Cinthia’s Abortion Story
My name is Cinthia Gutierrez, I am 25-years-old, I am currently living in Santa Cruz, CA. I am originally from San Francisco, specifically the Excelsior District. You can use my first name.
When I think of my RJ story, it gets pretty emotional for me. Growing up in a Catholic household; I’m mixed, so I grew up in a Nicaraguense household and Salvadoran and grew up Catholic. I went to Catholic school, I learned about abstinence in Catholic school; never really followed that. As I got older, I never imagined myself getting an abortion, it was something that was looked down upon not only in my family, but in the Latino/Latina community. So when I first found out that I was pregnant in 2012, I was actively using drugs. I had just relapsed after having been six months clean. At the time I had to…I was a student at UC Santa Cruz and I had take another leave of absence because I was using drugs. I was with someone who was actively using as well and I was pregnant. At the time I remember I had a job at this place, I think it was called Surf Dog, they had hot dogs and hamburgers. I remember being pregnant and still using and not being able to stop and knowing that this was a problem that I had. I couldn’t…despite how much I cared for and loved a being that was growing inside of me, the desire to stop using was not there. After having conversations with the mother of the father and being really honest with her and realizing that if I decided to come to term with this child, I too would be a single mother like my mother. I wouldn’t have had any support, I don’t know if I would have stopped using, I didn’t know what kinds of defects my child would have been born with because of my using narcotics, so I made the decision to have an abortion.
I was given the pill that you can take at the luxury of your own home. I remember at the time living in this really small apartment and being really adamant with the doctor that I was not going to take any narcotics pills yet, I was still using, which is very ironic now that I think about it. I remember taking the pill and not taking any sort of pain medication for it and all of a sudden I remember just screaming, vomiting all of the carpet, and bleeding; it got so painful that the ambulance had to be called. I went to the emergency room and they checked me out to make sure everything happened as it’s supposed to happen. And just having a lot of shame and guilt around that and not being able to tell anyone in my family about it. That was probably the most painful part, but later on, ironically, a couple of months later I got clean and this January I’ll be celebrating three years clean. In the process, I’ve been able to tell my mother that I had an abortion and although she might not be able to understand the situation, her beliefs might not agree with what I did, she supports me the best way she knows how because we’re all going through our own traumas and sometimes we just do the best that we can.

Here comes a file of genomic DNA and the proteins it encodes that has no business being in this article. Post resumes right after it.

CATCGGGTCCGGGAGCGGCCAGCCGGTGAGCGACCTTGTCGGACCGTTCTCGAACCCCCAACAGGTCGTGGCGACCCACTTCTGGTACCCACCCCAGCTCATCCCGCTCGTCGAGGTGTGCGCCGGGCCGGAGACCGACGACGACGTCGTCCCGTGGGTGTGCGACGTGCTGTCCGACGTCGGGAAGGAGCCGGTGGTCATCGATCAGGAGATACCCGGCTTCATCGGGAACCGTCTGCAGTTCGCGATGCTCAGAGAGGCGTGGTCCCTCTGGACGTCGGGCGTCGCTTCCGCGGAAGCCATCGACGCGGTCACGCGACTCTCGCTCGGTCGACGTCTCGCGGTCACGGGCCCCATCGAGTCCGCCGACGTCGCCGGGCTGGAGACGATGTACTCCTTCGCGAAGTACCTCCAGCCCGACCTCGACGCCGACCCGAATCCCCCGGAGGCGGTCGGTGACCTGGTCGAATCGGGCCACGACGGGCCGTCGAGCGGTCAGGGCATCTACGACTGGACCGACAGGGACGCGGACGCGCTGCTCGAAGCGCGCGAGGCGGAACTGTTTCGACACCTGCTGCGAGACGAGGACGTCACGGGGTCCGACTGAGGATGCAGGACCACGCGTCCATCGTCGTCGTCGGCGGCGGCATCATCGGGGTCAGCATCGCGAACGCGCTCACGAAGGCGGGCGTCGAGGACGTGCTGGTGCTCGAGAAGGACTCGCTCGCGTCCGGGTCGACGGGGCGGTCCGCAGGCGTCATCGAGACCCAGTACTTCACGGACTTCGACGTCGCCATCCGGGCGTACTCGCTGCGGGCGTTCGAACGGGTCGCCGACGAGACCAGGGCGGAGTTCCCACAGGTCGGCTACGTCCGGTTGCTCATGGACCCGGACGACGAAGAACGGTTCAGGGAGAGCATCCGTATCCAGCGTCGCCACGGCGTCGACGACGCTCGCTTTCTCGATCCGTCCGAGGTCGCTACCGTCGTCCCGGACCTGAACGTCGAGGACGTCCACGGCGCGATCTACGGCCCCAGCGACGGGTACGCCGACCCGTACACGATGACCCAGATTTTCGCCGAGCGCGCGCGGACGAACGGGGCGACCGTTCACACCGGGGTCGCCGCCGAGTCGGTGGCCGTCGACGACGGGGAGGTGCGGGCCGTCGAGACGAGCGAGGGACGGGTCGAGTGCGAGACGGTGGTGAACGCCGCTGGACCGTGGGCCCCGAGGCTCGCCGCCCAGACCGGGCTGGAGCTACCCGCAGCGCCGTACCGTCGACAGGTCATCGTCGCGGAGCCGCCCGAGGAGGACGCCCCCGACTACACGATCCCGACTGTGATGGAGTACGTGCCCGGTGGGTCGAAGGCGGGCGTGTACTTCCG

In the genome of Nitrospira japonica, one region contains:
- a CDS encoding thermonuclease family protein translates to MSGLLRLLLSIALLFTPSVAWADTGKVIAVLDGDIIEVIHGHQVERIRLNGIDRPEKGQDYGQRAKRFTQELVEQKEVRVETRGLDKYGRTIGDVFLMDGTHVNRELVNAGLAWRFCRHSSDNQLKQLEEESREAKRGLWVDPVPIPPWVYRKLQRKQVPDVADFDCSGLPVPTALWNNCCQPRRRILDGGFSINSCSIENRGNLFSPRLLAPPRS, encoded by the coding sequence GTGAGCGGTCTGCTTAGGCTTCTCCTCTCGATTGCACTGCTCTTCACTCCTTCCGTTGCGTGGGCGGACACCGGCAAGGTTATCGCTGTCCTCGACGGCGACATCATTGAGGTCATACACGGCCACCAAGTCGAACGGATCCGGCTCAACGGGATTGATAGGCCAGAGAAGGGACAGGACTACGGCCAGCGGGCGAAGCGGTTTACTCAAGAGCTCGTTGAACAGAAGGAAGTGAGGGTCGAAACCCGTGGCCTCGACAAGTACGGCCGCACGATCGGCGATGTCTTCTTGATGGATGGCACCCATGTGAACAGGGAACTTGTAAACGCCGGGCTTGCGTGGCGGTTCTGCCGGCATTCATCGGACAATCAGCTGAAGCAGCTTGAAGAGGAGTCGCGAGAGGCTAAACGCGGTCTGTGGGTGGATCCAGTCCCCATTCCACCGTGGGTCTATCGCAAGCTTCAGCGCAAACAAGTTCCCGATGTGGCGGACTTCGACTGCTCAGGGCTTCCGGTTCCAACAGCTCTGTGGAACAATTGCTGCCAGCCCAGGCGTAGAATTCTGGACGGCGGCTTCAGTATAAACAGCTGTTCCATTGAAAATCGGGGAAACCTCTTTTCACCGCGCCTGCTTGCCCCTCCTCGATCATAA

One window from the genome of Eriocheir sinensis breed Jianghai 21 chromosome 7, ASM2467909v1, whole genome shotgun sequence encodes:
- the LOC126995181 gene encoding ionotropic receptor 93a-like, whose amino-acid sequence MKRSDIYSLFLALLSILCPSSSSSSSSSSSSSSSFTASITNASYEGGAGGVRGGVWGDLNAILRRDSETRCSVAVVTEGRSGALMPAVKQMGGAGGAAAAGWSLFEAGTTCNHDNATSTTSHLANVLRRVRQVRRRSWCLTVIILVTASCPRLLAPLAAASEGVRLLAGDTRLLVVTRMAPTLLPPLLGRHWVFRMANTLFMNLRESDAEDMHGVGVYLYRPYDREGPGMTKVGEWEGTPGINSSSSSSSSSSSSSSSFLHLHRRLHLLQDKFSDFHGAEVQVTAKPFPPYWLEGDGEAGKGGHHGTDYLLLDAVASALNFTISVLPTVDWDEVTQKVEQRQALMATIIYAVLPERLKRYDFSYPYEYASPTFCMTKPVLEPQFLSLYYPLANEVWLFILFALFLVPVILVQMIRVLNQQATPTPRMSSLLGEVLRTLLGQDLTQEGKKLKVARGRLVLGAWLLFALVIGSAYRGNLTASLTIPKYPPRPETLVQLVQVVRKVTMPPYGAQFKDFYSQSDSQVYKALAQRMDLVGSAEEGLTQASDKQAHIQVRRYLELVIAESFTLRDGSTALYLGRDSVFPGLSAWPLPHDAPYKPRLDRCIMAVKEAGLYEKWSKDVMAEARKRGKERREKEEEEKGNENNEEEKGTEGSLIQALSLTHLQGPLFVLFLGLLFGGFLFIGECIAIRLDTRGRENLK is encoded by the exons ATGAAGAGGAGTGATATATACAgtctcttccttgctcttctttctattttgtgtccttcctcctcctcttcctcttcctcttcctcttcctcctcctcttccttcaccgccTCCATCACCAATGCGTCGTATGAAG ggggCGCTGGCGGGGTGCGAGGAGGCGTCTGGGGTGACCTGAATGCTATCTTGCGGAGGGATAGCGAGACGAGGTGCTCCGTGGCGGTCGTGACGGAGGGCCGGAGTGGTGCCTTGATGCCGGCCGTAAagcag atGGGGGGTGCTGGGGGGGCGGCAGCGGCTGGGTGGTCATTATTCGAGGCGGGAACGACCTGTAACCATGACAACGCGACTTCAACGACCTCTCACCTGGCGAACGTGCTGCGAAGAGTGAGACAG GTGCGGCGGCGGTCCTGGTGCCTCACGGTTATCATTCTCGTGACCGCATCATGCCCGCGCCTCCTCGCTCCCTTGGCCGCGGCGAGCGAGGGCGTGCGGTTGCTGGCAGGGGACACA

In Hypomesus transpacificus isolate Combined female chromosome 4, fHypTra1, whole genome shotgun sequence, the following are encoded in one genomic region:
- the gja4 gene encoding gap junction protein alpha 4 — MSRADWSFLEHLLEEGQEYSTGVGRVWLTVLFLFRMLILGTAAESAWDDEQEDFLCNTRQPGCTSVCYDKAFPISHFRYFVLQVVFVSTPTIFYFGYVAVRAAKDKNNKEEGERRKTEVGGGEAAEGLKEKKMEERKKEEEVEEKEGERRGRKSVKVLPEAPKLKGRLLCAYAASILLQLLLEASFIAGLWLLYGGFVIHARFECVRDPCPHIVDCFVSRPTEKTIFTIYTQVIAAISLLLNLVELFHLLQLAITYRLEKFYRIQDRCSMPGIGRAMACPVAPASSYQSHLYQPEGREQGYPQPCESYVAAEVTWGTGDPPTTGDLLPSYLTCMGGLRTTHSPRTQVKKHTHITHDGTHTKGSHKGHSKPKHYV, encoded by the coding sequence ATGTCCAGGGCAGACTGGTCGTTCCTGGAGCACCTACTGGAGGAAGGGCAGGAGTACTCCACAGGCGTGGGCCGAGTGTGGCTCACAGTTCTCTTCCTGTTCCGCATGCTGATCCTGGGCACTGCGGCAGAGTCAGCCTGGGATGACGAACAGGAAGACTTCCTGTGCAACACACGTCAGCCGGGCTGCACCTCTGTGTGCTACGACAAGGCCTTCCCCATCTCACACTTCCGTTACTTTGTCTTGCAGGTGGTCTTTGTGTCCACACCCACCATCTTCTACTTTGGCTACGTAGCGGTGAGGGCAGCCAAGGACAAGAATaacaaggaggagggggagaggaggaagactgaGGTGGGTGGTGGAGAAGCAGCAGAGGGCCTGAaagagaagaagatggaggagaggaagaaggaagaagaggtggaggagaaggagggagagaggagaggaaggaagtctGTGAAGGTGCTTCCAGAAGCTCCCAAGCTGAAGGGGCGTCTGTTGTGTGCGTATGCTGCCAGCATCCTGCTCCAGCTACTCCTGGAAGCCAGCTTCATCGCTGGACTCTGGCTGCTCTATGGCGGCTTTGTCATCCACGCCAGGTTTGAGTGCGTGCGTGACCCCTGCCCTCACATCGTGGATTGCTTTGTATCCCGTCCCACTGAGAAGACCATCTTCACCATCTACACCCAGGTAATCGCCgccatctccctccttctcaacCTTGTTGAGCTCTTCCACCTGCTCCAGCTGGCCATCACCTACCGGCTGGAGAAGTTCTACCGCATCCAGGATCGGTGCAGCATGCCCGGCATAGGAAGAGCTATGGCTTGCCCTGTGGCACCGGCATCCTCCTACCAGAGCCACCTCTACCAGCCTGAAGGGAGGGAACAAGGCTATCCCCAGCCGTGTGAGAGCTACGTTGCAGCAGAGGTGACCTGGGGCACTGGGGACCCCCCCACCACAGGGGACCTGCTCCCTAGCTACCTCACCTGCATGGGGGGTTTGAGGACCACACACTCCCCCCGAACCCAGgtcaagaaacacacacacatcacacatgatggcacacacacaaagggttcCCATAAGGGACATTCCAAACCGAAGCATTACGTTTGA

At this time it still brings a lot of emotions from it, it still makes me really sad, but I have less guilt and I have less shame and that’s a direct correlation of being a part of CLRJ. Before I was a part of this group, a part of this sisterhood, a part of this resistance, a part of this RJ movement, I kept this to myself and I would mourn by myself. And now I get to hear how my RJ sisters have been through similar experiences, or they’ve had family members or friends who have gone through this and it makes the experience not so isolating. I think that’s the beauty of CLRJ. They are able to bring together all of these Latinas and put us in a space where we not only get to hear our RJ stories, but we get to heal collectively. This is something I never anticipated, finding a space like this. I’m really grateful to be a part of a chapter leader, especially for the Bay Area, for Oakland.
How did you feel…you talked a bit about how you feel now about it, how do you feel telling your story?
It feels healing because as part of being in recovery, I’ve done a lot of personal development growth, I’ve done a lot of writing, I have a support group, I have a sponsor, and through the twelve-step process, I’ve been able to address this. So it’s not as difficult to talk about it as it used to be, but I just can’t keep emphasizing how unique CLRJ is and that space. Because I’ve heard of women, especially white women, having abortions and taking ownership of their bodies, but having women of color, immigrant women, Latina women, trans women, women coming together who don’t necessarily fit that paradox of the mainstream feminist, especially white feminism, it’s so gratifying.
So it’s kind of like having that freedom to sort of not be just one thing or the other. That’s one of the things I love especially about how reproductive justice is among us, being a Latina group, you don’t have to be one way or the other.
Definitely, I don’t have to put on a mask or feel like I only have to show you so much of myself because if I expose too much, then you’ll have something against me. Being part of this collective has really shown me how to have ownership over myself and not be embarrassed about what I’ve been through or the traumas I’ve experienced. And learning that the trauma I’ve been through, whether it’s sexual assault, or addiction, my mother has been through it, and my grandmother, and the women in this room, it’s so healing. I can only hope more women find a space like this.